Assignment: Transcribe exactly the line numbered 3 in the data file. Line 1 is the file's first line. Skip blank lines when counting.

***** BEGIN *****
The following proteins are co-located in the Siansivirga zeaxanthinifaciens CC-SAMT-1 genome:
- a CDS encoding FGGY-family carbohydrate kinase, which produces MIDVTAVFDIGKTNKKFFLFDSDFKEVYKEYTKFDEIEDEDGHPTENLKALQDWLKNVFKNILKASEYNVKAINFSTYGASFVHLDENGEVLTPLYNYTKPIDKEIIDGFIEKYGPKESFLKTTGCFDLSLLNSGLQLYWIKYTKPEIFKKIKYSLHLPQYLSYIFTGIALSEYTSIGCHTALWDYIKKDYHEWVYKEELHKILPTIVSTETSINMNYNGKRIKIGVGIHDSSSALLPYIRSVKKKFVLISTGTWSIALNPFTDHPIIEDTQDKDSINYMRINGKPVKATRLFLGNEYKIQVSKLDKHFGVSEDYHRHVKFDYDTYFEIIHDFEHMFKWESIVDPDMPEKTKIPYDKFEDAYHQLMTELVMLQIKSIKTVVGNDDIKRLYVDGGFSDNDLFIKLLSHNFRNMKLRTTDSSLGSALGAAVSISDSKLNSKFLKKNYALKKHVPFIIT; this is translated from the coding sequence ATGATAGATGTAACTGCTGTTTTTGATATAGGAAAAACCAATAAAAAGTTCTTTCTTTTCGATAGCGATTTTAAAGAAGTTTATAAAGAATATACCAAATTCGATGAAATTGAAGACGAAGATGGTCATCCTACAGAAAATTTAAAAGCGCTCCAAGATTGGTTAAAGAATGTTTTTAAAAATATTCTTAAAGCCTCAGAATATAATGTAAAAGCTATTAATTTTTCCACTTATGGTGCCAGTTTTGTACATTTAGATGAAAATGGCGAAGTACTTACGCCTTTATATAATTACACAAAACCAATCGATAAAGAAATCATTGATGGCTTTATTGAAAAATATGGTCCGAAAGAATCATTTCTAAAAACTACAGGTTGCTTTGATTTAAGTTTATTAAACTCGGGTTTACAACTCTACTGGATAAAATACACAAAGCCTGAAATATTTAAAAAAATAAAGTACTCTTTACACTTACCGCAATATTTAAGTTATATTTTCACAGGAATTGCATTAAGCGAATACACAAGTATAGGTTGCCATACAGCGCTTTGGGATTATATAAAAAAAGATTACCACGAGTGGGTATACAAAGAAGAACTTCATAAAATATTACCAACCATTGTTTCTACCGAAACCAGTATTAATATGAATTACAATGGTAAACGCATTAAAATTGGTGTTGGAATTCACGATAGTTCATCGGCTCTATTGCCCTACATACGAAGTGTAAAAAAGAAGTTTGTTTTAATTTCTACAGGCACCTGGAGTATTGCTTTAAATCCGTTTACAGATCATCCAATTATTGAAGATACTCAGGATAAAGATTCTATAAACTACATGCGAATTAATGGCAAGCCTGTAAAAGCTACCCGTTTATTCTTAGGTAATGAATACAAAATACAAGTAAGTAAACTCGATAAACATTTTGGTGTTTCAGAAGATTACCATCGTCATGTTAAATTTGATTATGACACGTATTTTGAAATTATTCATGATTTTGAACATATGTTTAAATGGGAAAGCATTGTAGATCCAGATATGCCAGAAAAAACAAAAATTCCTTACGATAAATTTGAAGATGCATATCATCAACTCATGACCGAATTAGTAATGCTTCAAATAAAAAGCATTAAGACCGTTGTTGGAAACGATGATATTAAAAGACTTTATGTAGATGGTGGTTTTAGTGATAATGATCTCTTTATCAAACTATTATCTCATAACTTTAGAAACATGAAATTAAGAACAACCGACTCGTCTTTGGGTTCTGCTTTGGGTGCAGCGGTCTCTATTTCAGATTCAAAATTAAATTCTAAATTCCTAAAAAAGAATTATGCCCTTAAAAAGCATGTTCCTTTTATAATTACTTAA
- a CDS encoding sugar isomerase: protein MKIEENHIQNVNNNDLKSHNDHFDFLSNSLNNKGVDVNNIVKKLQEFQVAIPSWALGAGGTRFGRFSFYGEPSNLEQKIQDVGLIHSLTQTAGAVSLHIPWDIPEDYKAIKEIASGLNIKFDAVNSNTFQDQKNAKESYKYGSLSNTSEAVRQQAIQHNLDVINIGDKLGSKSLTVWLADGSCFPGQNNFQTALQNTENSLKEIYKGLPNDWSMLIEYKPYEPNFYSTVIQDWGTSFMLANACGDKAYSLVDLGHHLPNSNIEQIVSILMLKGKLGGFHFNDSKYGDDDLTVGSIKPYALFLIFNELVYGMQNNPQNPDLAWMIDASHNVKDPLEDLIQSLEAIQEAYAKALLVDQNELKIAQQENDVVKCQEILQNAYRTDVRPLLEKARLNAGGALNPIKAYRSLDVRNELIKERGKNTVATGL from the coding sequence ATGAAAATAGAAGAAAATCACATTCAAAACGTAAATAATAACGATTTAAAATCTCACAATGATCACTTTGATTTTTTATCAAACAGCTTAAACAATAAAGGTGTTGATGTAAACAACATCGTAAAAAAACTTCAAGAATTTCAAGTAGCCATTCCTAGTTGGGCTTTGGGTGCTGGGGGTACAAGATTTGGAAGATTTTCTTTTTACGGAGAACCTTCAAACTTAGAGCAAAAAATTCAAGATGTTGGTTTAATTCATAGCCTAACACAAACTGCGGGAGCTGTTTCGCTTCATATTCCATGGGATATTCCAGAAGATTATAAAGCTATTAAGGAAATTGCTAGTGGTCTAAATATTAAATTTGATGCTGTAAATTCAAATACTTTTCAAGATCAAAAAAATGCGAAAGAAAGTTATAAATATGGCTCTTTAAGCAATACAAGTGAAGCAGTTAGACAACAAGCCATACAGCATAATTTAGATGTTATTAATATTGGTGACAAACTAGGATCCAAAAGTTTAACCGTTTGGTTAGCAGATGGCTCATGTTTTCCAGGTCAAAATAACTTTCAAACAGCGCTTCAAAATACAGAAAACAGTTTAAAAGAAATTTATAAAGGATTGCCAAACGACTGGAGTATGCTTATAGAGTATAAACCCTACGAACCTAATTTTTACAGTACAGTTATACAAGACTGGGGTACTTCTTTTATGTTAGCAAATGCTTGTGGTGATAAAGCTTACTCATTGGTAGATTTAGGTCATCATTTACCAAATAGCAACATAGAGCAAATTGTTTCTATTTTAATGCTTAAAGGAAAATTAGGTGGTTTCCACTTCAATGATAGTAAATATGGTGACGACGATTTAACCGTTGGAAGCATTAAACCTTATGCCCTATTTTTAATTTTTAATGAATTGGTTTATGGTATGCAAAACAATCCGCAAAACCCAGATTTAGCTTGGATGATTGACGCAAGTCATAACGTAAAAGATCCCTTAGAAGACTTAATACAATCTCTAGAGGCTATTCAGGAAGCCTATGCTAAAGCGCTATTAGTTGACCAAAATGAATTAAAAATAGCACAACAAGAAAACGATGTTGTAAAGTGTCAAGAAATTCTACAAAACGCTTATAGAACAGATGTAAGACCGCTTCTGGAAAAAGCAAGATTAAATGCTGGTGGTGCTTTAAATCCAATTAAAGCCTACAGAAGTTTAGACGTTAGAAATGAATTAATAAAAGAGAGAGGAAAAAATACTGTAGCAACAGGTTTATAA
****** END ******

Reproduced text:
- a CDS encoding sugar isomerase: protein MKIEENHIQNVNNNDLKSHNDHFDFLSNSLNNKGVDVNNIVKKLQEFQVAIPSWALGAGGTRFGRFSFYGEPSNLEQKIQDVGLIHSLTQTAGAVSLHIPWDIPEDYKAIKEIASGLNIKFDAVNSNTFQDQKNAKESYKYGSLSNTSEAVRQQAIQHNLDVINIGDKLGSKSLTVWLADGSCFPGQNNFQTALQNTENSLKEIYKGLPNDWSMLIEYKPYEPNFYSTVIQDWGTSFMLANACGDKAYSLVDLGHHLPNSNIEQIVSILMLKGKLGGFHFNDSKYGDDDLTVGSIKPYALFLIFNELVYGMQNNPQNPDLAWMIDASHNVKDPLEDLIQSLEAIQEAYAKALLVDQNELKIAQQENDVVKCQEILQNAYRTDVRPLLEKARLNAGGALNPIKAYRSLDVRNELIKERGKNTVATGL from the coding sequence ATGAAAATAGAAGAAAATCACATTCAAAACGTAAATAATAACGATTTAAAATCTCACAATGATCACTTTGATTTTTTATCAAACAGCTTAAACAATAAAGGTGTTGATGTAAACAACATCGTAAAAAAACTTCAAGAATTTCAAGTAGCCATTCCTAGTTGGGCTTTGGGTGCTGGGGGTACAAGATTTGGAAGATTTTCTTTTTACGGAGAACCTTCAAACTTAGAGCAAAAAATTCAAGATGTTGGTTTAATTCATAGCCTAACACAAACTGCGGGAGCTGTTTCGCTTCATATTCCATGGGATATTCCAGAAGATTATAAAGCTATTAAGGAAATTGCTAGTGGTCTAAATATTAAATTTGATGCTGTAAATTCAAATACTTTTCAAGATCAAAAAAATGCGAAAGAAAGTTATAAATATGGCTCTTTAAGCAATACAAGTGAAGCAGTTAGACAACAAGCCATACAGCATAATTTAGATGTTATTAATATTGGTGACAAACTAGGATCCAAAAGTTTAACCGTTTGGTTAGCAGATGGCTCATGTTTTCCAGGTCAAAATAACTTTCAAACAGCGCTTCAAAATACAGAAAACAGTTTAAAAGAAATTTATAAAGGATTGCCAAACGACTGGAGTATGCTTATAGAGTATAAACCCTACGAACCTAATTTTTACAGTACAGTTATACAAGACTGGGGTACTTCTTTTATGTTAGCAAATGCTTGTGGTGATAAAGCTTACTCATTGGTAGATTTAGGTCATCATTTACCAAATAGCAACATAGAGCAAATTGTTTCTATTTTAATGCTTAAAGGAAAATTAGGTGGTTTCCACTTCAATGATAGTAAATATGGTGACGACGATTTAACCGTTGGAAGCATTAAACCTTATGCCCTATTTTTAATTTTTAATGAATTGGTTTATGGTATGCAAAACAATCCGCAAAACCCAGATTTAGCTTGGATGATTGACGCAAGTCATAACGTAAAAGATCCCTTAGAAGACTTAATACAATCTCTAGAGGCTATTCAGGAAGCCTATGCTAAAGCGCTATTAGTTGACCAAAATGAATTAAAAATAGCACAACAAGAAAACGATGTTGTAAAGTGTCAAGAAATTCTACAAAACGCTTATAGAACAGATGTAAGACCGCTTCTGGAAAAAGCAAGATTAAATGCTGGTGGTGCTTTAAATCCAATTAAAGCCTACAGAAGTTTAGACGTTAGAAATGAATTAATAAAAGAGAGAGGAAAAAATACTGTAGCAACAGGTTTATAA